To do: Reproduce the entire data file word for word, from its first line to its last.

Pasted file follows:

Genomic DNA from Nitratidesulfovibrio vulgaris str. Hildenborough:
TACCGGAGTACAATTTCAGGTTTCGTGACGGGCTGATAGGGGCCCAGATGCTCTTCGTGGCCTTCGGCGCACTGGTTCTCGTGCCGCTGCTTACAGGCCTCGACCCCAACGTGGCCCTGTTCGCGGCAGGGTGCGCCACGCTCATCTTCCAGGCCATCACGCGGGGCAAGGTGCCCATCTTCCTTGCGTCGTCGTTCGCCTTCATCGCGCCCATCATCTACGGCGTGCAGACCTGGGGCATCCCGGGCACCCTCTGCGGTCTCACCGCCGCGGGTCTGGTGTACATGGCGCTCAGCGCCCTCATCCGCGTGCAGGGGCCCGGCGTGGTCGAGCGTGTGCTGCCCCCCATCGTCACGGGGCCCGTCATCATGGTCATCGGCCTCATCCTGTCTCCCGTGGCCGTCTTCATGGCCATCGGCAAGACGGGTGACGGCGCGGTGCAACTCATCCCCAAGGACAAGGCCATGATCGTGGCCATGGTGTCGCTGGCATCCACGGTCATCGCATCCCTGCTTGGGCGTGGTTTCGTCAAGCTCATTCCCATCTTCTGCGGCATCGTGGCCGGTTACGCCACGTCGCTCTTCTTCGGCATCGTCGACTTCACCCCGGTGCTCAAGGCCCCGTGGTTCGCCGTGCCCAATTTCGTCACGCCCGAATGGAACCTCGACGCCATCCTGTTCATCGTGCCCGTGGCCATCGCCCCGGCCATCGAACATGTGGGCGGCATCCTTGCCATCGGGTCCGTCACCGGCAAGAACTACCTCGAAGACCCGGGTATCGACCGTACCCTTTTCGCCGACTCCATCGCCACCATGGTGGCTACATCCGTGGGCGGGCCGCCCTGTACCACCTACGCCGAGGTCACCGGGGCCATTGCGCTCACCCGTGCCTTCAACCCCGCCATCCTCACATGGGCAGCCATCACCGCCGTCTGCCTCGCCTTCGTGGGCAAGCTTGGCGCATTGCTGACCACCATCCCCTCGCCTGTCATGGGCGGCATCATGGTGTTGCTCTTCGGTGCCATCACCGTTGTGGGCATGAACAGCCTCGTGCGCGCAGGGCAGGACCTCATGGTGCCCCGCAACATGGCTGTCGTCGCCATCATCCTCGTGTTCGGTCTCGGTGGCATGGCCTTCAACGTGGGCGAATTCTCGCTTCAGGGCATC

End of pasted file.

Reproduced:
Genomic DNA from Nitratidesulfovibrio vulgaris str. Hildenborough:
TACCGGAGTACAATTTCAGGTTTCGTGACGGGCTGATAGGGGCCCAGATGCTCTTCGTGGCCTTCGGCGCACTGGTTCTCGTGCCGCTGCTTACAGGCCTCGACCCCAACGTGGCCCTGTTCGCGGCAGGGTGCGCCACGCTCATCTTCCAGGCCATCACGCGGGGCAAGGTGCCCATCTTCCTTGCGTCGTCGTTCGCCTTCATCGCGCCCATCATCTACGGCGTGCAGACCTGGGGCATCCCGGGCACCCTCTGCGGTCTCACCGCCGCGGGTCTGGTGTACATGGCGCTCAGCGCCCTCATCCGCGTGCAGGGGCCCGGCGTGGTCGAGCGTGTGCTGCCCCCCATCGTCACGGGGCCCGTCATCATGGTCATCGGCCTCATCCTGTCTCCCGTGGCCGTCTTCATGGCCATCGGCAAGACGGGTGACGGCGCGGTGCAACTCATCCCCAAGGACAAGGCCATGATCGTGGCCATGGTGTCGCTGGCATCCACGGTCATCGCATCCCTGCTTGGGCGTGGTTTCGTCAAGCTCATTCCCATCTTCTGCGGCATCGTGGCCGGTTACGCCACGTCGCTCTTCTTCGGCATCGTCGACTTCACCCCGGTGCTCAAGGCCCCGTGGTTCGCCGTGCCCAATTTCGTCACGCCCGAATGGAACCTCGACGCCATCCTGTTCATCGTGCCCGTGGCCATCGCCCCGGCCATCGAACATGTGGGCGGCATCCTTGCCATCGGGTCCGTCACCGGCAAGAACTACCTCGAAGACCCGGGTATCGACCGTACCCTTTTCGCCGACTCCATCGCCACCATGGTGGCTACATCCGTGGGCGGGCCGCCCTGTACCACCTACGCCGAGGTCACCGGGGCCATTGCGCTCACCCGTGCCTTCAACCCCGCCATCCTCACATGGGCAGCCATCACCGCCGTCTGCCTCGCCTTCGTGGGCAAGCTTGGCGCATTGCTGACCACCATCCCCTCGCCTGTCATGGGCGGCATCATGGTGTTGCTCTTCGGTGCCATCACCGTTGTGGGCATGAACAGCCTCGTGCGCGCAGGGCAGGACCTCATGGTGCCCCGCAACATGGCTGTCGTCGCCATCATCCTCGTGTTCGGTCTCGGTGGCATGGCCTTCAACGTGGGCGAATTCTCGCTTCAGGGCATC